Email vendors are increasingly offering platforms with more multi-channel functionality to give marketers a more holistic view of their customers to send more relevant messages – not just more email.
In the transformation from email only to multi-channel marketing, what should you consider and how can you make the most of the process?
According to the 2014 Email Census by Econsultancy, only 31% of companies report using multichannel triggers, with a lack of strategy and integration being in the top 5 biggest barriers to effective email marketing. If you’re considering the transformation from a single channel (email only) towards a more multi-channel marketing approach, here are some considerations, and ways to make the most of that process.
1. Increase the strength of your owned channels
To build a more holistic picture of customers from multiple channels, brands need customer data. This means they need stronger “owned” channels, from email to social and a great website presence.
There are two major reasons for creating stronger owned channels.
- You get to “own” the customer data from these channels. If used well these will give you actionable insights at-scale and knowledge about your customers.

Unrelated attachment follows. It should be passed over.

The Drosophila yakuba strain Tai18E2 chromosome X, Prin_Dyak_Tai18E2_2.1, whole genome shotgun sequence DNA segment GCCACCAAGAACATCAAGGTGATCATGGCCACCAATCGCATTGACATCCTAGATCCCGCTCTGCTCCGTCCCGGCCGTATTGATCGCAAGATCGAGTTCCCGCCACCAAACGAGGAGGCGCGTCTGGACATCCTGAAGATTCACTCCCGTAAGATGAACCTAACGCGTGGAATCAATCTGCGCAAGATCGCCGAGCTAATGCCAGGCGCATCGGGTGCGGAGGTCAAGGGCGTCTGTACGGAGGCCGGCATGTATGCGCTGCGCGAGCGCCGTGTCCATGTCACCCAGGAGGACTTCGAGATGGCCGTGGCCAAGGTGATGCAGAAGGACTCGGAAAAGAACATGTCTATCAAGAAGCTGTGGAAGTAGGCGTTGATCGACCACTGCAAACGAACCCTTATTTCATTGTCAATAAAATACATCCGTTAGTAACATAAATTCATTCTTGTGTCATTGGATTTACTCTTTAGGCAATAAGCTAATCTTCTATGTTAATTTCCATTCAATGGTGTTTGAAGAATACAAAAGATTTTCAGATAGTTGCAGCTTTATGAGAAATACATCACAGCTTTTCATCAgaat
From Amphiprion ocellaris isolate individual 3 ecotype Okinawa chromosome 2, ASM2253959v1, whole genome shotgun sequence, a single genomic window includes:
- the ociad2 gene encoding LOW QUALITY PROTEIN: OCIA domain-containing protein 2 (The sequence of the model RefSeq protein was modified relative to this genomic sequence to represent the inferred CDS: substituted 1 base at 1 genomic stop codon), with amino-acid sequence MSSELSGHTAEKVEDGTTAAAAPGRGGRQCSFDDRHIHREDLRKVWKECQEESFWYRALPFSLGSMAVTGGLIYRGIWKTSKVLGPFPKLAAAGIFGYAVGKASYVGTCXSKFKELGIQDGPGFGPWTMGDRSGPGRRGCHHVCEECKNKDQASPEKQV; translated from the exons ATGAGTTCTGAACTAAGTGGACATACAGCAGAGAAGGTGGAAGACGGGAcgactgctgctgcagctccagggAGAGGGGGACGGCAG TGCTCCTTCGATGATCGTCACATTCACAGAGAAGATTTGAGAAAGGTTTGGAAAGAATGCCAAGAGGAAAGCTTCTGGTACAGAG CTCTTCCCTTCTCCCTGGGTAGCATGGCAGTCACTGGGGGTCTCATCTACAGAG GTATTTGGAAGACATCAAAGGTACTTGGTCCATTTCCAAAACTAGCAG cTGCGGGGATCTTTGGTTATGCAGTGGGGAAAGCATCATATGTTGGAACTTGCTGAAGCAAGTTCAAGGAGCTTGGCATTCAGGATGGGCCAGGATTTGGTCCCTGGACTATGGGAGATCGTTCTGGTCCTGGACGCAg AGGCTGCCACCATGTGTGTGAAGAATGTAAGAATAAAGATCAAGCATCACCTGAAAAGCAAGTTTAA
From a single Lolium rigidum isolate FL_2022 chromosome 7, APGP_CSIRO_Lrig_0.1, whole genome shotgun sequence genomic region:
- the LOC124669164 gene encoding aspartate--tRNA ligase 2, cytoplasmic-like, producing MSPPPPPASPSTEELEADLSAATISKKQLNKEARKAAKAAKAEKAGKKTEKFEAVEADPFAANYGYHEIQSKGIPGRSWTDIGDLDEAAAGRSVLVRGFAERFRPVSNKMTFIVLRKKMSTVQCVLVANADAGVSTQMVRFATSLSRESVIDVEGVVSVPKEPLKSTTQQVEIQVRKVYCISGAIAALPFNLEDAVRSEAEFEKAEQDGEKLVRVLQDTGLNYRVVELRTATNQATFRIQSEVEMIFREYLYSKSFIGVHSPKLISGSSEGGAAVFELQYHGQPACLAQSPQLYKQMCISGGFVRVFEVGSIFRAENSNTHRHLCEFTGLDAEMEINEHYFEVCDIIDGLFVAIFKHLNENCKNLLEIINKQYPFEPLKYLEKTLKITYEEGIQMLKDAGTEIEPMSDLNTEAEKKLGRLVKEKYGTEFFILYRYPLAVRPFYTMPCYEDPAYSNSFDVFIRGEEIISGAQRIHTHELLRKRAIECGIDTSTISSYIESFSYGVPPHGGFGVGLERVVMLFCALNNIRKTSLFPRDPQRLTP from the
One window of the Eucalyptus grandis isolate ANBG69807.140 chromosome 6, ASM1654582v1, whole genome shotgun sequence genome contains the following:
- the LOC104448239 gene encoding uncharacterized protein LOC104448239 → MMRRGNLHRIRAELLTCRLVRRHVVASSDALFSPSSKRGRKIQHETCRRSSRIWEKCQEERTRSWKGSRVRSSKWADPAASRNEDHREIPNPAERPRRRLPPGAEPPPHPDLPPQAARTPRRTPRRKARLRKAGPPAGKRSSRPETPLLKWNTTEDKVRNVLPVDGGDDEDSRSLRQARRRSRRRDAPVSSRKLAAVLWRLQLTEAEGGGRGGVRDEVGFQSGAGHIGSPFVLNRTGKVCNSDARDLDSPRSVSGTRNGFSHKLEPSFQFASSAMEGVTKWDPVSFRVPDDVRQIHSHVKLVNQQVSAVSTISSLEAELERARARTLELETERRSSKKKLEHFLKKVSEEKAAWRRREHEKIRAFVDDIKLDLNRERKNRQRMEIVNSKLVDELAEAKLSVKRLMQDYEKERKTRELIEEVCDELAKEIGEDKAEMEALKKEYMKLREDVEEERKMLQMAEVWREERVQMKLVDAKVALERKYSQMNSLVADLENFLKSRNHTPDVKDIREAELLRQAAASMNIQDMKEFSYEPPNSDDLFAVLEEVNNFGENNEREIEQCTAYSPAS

- Customers are increasingly expecting brands to have an owned channel. If the brand doesn’t control that channel, customers will – think of review sites for example. Most brands are realising they no longer need to rely solely on 3rd parties to connect directly with their customers at scale, but with this realisation comes great responsibility as well.
2. Establish a solid data strategy, not just data sets
Before you start collecting customer data (or continue to), you need to know what you want to get out of that data, and ensure there are processes in place to ensure its usability. It’s particularly essential that your data strategy is understood and practised across teams, so that the data feeding your execution is actually useful, usable, and valuable.
Quality data trumps big data. Ask for hyper-relevant data, not just generic demographic data. For example, instead of asking for annual income, ask for average spend on your product or service – an answer which you’re far more likely to obtain, and be able to action more usefully.